‘Forever Reign’, ‘Desert Song’, ‘Stronger’ and ‘God is Able’ are all hit songs from Hillsong during the late 2000s, and Seventh Day Slumber do unveil their hardest efforts in creating rock versions to all these songs, yet somewhere along the line, their emotiveness that’s supposed to be shown through these songs seem to dissipate and be replaced by songs full of pain and sadness as I hear Joseph declare these lyrics out with a voice that depicts a lessened passion and enthusiasm than if I were to hear these songs from the original artists. Despite both ‘Stronger’ and ‘Desert Song’ being bright spots in and amongst the other covers on the album, the band’s version somewhat pales when compared to the original recordings by Hillsong. While not to discount the band for trying their hardest to release an album, I probably would’ve wanted to hear more original worship songs- even ‘Here With You’, rerecorded from their debut album Picking Up the Pieces seems a little lacking in terms of energy and passion translated towards the listener, even though the lyrics seem heartfelt as I hear Joseph declaring from God’s point of view that ‘…I was nailed upon a cross for you and child I’d do it all again…’ Matt Redman’s No. 1 hit ‘10,000 Reasons’ was also recorded by this rock/worship band, and while the song is at all levels of awesomeness with it’s anthemic quality showcasing a song destined to be a Matt Redman classic in years to come, this version of the modern day anthem fails to do the song justice, with Joseph singing with what ought to be passion, yet what was delivered as straining as I envisage him having a tired demeanour when recording this song. The song is meant to be joyous and declaratory, yet I was feeling none of those things when I listened to this chart-topping song. ‘Our God’, the first track on the album and one of my favourite Chris Tomlin songs ever, was admirably done by Joseph and the band, and while it is not as great as Chris Tomlin’s epic version with strings and synth, together with ‘Stronger’ and ‘Desert Song’ Seventh Day Slumber offer up the three best songs on the album. With so much worship covers being done by the band of late, I’m not sure if the band will be remembered by their original material (such as ‘Caroline’ or ‘Awake’) or by their cover worship material (songs from Take Everything, Anthem of Angels and now this 2013 album Love and Worship). Nevertheless, the album will be pleasing to rock music fans if you enjoy popular worship songs given an alternative slant. But in all fairness, the original recordings are way better than these 11 songs, and listening to these songs gives me a greater appreciation towards the recordings by the band that actually wrote the songs.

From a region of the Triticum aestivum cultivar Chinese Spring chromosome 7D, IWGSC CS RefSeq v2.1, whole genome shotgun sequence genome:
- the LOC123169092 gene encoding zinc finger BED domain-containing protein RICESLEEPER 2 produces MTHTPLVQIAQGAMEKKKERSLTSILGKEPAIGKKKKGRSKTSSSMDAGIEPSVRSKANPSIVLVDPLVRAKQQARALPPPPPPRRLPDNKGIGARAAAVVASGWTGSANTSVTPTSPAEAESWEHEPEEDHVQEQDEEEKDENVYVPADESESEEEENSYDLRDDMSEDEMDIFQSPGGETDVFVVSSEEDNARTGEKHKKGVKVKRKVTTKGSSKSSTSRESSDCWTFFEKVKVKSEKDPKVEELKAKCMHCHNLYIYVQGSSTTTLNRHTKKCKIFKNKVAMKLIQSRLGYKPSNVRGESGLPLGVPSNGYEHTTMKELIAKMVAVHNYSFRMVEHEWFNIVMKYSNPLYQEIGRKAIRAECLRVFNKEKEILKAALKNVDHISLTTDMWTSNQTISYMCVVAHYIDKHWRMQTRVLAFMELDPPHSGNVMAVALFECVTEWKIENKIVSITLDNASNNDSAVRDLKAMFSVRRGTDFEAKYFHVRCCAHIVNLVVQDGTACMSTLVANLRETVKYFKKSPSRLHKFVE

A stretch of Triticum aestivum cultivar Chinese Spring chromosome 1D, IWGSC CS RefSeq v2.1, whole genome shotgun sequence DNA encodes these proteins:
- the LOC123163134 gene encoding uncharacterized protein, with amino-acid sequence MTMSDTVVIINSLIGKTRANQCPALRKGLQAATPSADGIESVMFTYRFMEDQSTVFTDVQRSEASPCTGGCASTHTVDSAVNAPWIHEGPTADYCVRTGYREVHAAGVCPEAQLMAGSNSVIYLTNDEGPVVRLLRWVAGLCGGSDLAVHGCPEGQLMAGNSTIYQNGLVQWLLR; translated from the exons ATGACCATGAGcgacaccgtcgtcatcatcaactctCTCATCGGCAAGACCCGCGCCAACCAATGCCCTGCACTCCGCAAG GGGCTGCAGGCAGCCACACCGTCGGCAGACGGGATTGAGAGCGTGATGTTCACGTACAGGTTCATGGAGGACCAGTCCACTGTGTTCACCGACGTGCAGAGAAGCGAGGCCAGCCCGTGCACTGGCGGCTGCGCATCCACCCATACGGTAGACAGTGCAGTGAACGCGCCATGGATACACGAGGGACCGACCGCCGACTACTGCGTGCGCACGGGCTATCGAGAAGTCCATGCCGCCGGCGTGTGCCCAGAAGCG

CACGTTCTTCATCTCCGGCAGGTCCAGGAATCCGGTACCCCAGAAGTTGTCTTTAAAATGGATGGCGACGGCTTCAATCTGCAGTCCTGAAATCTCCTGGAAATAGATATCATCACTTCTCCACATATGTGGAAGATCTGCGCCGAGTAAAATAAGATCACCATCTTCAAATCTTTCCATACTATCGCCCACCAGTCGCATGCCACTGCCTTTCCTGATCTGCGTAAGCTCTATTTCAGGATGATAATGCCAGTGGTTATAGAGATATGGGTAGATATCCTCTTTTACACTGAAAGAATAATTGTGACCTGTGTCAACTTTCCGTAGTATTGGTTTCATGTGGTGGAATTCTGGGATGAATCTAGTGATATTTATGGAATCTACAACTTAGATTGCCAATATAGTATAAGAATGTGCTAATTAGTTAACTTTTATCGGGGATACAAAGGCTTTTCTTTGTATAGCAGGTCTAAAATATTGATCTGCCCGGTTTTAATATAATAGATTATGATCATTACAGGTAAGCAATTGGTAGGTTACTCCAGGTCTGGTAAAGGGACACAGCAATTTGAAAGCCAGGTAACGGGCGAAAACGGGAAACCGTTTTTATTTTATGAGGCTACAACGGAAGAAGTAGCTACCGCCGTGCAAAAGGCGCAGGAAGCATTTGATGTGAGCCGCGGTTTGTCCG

Overall: Seventh Day Slumber’s new album full of worship songs may be a great album for some, but for me personally, the album was a huge letdown as I compare the quality and standard of these melodies and the original studio and live versions by the original artists. With 1 and a half years since their last album The Anthem of Angels, I may have expected more from these Texan men, especially when this album is competing with other artists like Passion, Francesca Battistelli, Worship Central and Audio Adrenaline, all of these albums also releasing this upcoming week (3/12). While you can’t deny Joseph’s strong sense of passion and enthusiasm (or even an attempt to translate that feeling towards the listeners), I can’t help but sometimes cringe, or even worst case scenario switch off mentally or even fall asleep as I listen to Love and Worship. With so much potential as a band, I feel like this is not the best representation of Seventh Day Slumber, and even if the album was all covers, the production on them needs to be better for me to say that these versions are equally as good as the originals (which they’re not!). Once Upon a Shattered Life (and to some extent Picking Up the Pieces and Finally Awake) has some of my favourite Seventh Day Slumber songs ever, showing that it is their original material that speaks and resonates the most. Despite my observation, the band continues to cover songs (even their only one original track was recorded almost 10 years ago). Nevertheless, let us not be critical and whoever wants to listen to the album should do so. From my listen, I would say that if you were to buy only a few albums this coming Tuesday, this ought not to be one of them- by reputation and listening, I may prefer to steer you in the direction of albums from Audio Adrenaline, Francesca Battistelli, Worship Central and Passion.
RIYL: Jeremy Camp, Kutless, Skillet, The Afters